A visit with Stony Smith, one of Canada’s most respected custom car builders involves a jaunt past Southern Ontario farmland, before turning down a snow covered, unmarked gravel road, leading to the top of a ski hill. Hundreds of school kids clamber off the ski lift and schuss down the piste, oblivious to the creative madness that is happening just a couple of hundred metres away.
The scent of wood smoke hangs in the air among the trees surrounding the shop, where the proprietor of Oddball Kustoms plies his trade. A crisp layer of newly fallen snow crunches under foot as one explores the eclectic collection of past, present and future project cars scattered around the compound.
The open exhaust pipes of one of Smith’s more notable creations, dubbed Rus-T, are coated in a blanket of glistening white crystals, next to a vintage flat front GMC van that has seen better days.
Footsteps in the snow lead one past an old truck which looks like it may have been liberated from the set of MASH to a doorway which has been heavily decorated with hot rodding stickers.
Push open the door and one is faced with a gentle blast of warmth from a wood fired barrel furnace. As your eyes adjust from the brightness of a sunny Winter day to the dim workshop, you become aware that this is no ordinary space. A nearly complete Sixties era Chevy pick-up dominates the space in the front room, while another sits on a lift in the back. A rat rod in progress sits off to the side, while Smith’s bearded face is focused on an ancient looking rear axle housing. Pretty much every surface of the space is occupied by treasures collected throughout the years.
As a teenager in the Toronto suburb of Scarborough, Smith’s first car was a ‘78 Honda Civic, complete with a body made of Swiss cheese, as was the standard for Japanese imports in those days. It didn’t run and had to be pushed to the local garage. The lessons learned resurrecting that car taught young Stony that his passion was for the mechanical aspect of cars, more than the actual driving.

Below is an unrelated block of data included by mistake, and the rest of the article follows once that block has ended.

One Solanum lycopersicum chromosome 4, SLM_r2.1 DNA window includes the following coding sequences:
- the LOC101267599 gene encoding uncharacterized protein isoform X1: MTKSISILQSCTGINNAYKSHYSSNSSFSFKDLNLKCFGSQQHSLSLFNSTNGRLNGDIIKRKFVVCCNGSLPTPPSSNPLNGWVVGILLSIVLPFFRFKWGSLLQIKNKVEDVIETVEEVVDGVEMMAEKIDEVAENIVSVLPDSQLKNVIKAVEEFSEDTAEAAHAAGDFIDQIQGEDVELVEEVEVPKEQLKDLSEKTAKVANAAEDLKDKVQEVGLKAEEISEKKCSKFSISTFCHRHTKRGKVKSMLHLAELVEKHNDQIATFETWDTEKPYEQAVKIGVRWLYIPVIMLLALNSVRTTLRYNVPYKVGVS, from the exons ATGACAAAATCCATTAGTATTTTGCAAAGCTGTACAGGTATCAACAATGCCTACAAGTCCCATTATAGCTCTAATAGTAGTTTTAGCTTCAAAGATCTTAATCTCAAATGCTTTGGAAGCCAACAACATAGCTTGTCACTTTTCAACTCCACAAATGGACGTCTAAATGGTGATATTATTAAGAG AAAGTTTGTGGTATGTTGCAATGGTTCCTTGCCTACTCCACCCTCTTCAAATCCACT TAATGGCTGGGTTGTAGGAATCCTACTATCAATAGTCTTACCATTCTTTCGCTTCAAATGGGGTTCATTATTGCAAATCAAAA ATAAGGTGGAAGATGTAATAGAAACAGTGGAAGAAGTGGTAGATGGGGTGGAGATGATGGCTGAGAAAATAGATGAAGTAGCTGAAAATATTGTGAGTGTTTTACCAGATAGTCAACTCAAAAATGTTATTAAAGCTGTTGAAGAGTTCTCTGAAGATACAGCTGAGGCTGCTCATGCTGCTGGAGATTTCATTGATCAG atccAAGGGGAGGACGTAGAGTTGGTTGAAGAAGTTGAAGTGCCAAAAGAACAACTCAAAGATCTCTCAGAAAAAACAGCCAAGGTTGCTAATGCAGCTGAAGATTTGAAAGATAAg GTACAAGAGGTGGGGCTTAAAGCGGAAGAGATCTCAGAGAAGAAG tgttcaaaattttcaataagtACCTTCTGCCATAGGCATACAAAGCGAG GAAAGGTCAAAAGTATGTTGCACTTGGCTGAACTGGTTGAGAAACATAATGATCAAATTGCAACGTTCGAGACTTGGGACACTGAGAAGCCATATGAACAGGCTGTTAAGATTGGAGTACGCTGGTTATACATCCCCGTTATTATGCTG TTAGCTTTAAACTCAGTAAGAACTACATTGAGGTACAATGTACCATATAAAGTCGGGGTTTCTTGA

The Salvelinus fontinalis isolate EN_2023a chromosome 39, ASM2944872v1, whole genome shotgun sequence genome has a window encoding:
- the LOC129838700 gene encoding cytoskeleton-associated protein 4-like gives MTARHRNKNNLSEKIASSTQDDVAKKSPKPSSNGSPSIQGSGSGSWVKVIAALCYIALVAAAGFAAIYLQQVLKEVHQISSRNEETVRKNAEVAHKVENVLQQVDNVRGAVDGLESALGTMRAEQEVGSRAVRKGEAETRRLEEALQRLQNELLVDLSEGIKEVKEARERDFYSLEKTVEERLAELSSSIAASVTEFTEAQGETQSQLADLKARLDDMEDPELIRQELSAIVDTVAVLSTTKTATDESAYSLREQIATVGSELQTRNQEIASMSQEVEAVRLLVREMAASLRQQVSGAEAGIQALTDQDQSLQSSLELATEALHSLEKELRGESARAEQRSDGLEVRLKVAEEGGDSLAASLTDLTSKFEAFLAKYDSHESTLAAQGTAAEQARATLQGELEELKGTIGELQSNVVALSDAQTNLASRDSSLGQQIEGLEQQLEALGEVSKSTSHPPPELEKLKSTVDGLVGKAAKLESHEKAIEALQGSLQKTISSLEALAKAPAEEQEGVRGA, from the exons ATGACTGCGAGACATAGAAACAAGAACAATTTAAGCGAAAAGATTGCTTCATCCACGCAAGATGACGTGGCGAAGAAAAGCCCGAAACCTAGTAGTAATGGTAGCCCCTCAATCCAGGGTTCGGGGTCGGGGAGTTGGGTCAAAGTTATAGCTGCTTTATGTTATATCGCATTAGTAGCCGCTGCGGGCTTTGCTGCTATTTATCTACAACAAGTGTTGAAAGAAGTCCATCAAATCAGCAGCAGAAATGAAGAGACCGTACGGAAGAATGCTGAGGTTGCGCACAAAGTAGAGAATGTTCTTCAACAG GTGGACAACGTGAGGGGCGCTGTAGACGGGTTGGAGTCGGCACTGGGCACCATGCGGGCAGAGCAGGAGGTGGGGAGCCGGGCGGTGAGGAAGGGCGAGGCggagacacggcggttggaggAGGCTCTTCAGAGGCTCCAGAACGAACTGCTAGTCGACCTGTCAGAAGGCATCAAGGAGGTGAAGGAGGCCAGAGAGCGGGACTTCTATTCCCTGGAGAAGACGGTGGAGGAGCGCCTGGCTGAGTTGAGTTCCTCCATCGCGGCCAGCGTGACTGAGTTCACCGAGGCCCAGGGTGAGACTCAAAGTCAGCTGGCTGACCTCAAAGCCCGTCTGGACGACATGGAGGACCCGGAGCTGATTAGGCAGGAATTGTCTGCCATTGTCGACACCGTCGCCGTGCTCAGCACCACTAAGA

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Always thinking about the next car, Stony gravitated towards the other Japanese cars which were cheap and plentiful back in the day. Cars like the Mazda RX-2, Datsun 210 and 510 could easily be found and modified. Sadly, like most of us, Stony didn’t see that future enthusiasts would go crazy for those cars and all of them left his hands.
The need for cheap transportation led Smith to flip flop between motorcycles and cars, which meant many trips to the machine shop wizards at Leitner & Bush Engineering, which eventually turned into a job. That job allowed Smith to hone his grass roots skills to become a machinist, welder and engine builder.
A neighbouring shop was a fixture in the rally community and exposed Smith to fabricating roll cages and the need to build beefed up suspension that would stand up to the rigours of competition.
Leitner & Bush was absorbed by a company called Concepts on Wheels, which was known for its outlandish show car creations and gave Stony the outlet to create.